Apr 26, 2013
Just sat down with the May 2013 issue of The Atlantic and I admit I was lamenting the slimness of the issue, recalling the thick issues that used to come to me on Paama or in Lakewood or even when I first lived in Carrboro in 2001.
But then I turned to page 64 and the start of How Not to Die, a feature about Harvard physician Angelo Volandes. Hey, I know him, I thought. Back in April 2002, and then again seven years later, Angelo came to Durham with my college buddy, Elmer Abbo, to attend Double Take (now the Full Frame Documentary Film Festival). Both times, Angelo and Elmer and Erin and I sat and talked at length — blogs posts here and here) — with those two brilliant docs sharing their plans and dreams to reform health care.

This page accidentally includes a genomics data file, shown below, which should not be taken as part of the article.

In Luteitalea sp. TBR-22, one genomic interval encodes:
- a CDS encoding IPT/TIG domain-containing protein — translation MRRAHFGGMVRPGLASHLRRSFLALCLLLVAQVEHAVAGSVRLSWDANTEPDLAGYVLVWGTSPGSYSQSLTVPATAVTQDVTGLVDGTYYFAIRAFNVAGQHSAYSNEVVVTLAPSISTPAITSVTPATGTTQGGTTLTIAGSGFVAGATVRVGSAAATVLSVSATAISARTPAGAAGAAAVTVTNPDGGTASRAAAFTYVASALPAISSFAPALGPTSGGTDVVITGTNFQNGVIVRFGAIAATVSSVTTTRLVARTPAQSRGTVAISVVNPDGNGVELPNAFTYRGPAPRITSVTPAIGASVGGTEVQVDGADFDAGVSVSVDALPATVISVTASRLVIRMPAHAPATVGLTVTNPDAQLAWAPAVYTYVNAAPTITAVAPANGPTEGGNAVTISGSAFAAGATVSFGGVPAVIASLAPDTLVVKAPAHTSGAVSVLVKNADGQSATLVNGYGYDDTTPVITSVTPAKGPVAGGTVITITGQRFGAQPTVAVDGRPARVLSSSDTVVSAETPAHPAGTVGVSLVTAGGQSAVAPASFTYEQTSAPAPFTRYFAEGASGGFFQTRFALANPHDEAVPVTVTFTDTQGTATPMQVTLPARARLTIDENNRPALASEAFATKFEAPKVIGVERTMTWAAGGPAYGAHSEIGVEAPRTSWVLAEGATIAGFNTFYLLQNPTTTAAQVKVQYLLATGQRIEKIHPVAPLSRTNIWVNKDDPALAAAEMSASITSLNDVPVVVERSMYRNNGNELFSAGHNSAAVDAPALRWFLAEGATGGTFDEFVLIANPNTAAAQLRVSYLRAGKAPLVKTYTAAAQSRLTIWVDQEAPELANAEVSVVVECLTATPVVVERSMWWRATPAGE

Now Angelo is being profiled in the Atlantic for the film he’s making to show what unwanted care at the end of life s really like. And Elmer was a leader in a bid to create a health insurance co-op in Illinois; his group, SimpleHx, was unsuccessful, but I know he’ll be back.
Health care reform is a huge issue. I’m seeing it from the inside (I work in an academic medical center), and Erin’s got her perspective (as a health care attorney working within Medicare reguations). Recently, I finished the long and eye-opening article by Steven Brill, which offered a detailed look in the high price of health care in America. Bitter Pill: Why Medical Bills Are Killing Us is a must read. Seriously. Get to a library and find it.
But read about Angelo first.
Anton Zuiker ☄
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